This is really a gorgeous tea. Even with my ridiculously hard city tap water, and with leaves that are easily a year old, it’s still giving me a beautiful cup. First infusion was smooth, nutty-sweet, and extremely slurp-able. Second and third infusions were more grassy and fruity, but still very nice. Fourth didn’t fare so well (it was a bit like swimming pool water with lemon – sorry!) but I couldn’t care less because of the amazingness of the first two. Definitely restocking this one when it’s finished!
Flavors: Grass, Nuts
Sipdown! I used more leaf than last time (probably a bit more than 1 1/4 tsp) in about the same amount of water. I’m smelling & tasting a rather strong genmaicha-esque toasty rice (which I’m enjoying) with a very noticeable metallic tang (which I don’t like so much), neither of which I can recall when I tried this before. Now that this tea is back in stock, I’ll consider picking up a bit more to play around with when I’m in North America next.
Okay, I have no idea what I did differently this time (aside from maybe cooler water and taking care to introduce the water more slowly) but it’s so much better than in my last note. Creamy, beany, and sweet, with no harshness. I’m not paying really close attention to all the flavor nuances, but it’s very pleasant and comforting. Bravo, He family!
ETA: Might have gone a bit too long/hot on the second steep (2 min, 180F or so), because I got a taste of ash again. Currently on the third steep (2 min, 175F, 5-6 oz water) and it tastes predominantly of toasted rice – if I hadn’t made the tea myself, I would have thought I was drinking genmaicha. Very interesting, and tasty!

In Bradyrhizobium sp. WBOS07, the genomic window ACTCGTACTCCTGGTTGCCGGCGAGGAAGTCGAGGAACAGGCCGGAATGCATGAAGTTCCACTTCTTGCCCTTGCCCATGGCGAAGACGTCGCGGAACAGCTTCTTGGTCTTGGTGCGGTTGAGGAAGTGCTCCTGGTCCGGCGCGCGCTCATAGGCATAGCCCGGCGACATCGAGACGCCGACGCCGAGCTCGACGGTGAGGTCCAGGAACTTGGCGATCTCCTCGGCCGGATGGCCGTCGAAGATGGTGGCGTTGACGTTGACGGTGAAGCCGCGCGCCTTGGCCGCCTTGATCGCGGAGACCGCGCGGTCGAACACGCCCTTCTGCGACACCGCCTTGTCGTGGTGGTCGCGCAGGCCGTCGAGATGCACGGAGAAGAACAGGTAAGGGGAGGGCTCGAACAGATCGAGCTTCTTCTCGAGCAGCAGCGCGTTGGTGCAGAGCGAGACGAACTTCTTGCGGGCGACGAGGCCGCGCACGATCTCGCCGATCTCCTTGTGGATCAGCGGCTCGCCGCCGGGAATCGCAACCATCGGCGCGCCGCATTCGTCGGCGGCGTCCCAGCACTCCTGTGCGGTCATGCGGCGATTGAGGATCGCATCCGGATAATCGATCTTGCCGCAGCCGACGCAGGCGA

Thank you Stacy for the sample!
Dry leaf smells lightly of toffee & strawberry, with strawberry aroma becoming more prominent while steeping. Flavor is similar but gentler, with a noticeable hint of ginger. It’s nice enough, but not among my Butiki favorites. Part of that could be my fault, for letting the sample languish in the plastic baggie for months, or using a brew basket that still had the lingering smell of another flavored tea (though I did soak it in 185F-ish water prior to adding the tea to minimize cross-contamination). I’ll give this one another try in the future.
Project Drink Your Greens continues. Although this one looks a lot more like silver needle than any other green I’ve come across – the dry leaf is super fluffy, and it was kind of hard to measure out a level teaspoon.
Boiling water? Well all right, if Stacy says so. The tea didn’t seem to suffer at all – very soft with subtle flavors, like a more vegetal silver needle. The first flavor I picked up was artichoke, and now that I read the tasting notes I notice a few wisps of pea and marine. Most green teas taste to me like some sort of leafy vegetable, but this doesn’t seem to have any element of that, which is a nice change of pace.
I’m amazed how gentle this tea is after 3 minutes in boiling water, with no bitterness or astringency other than some dryness in the throat. It’s one that you have to focus on as it’s pretty easy to overlook the mild flavors, but doing so is a rewarding experience.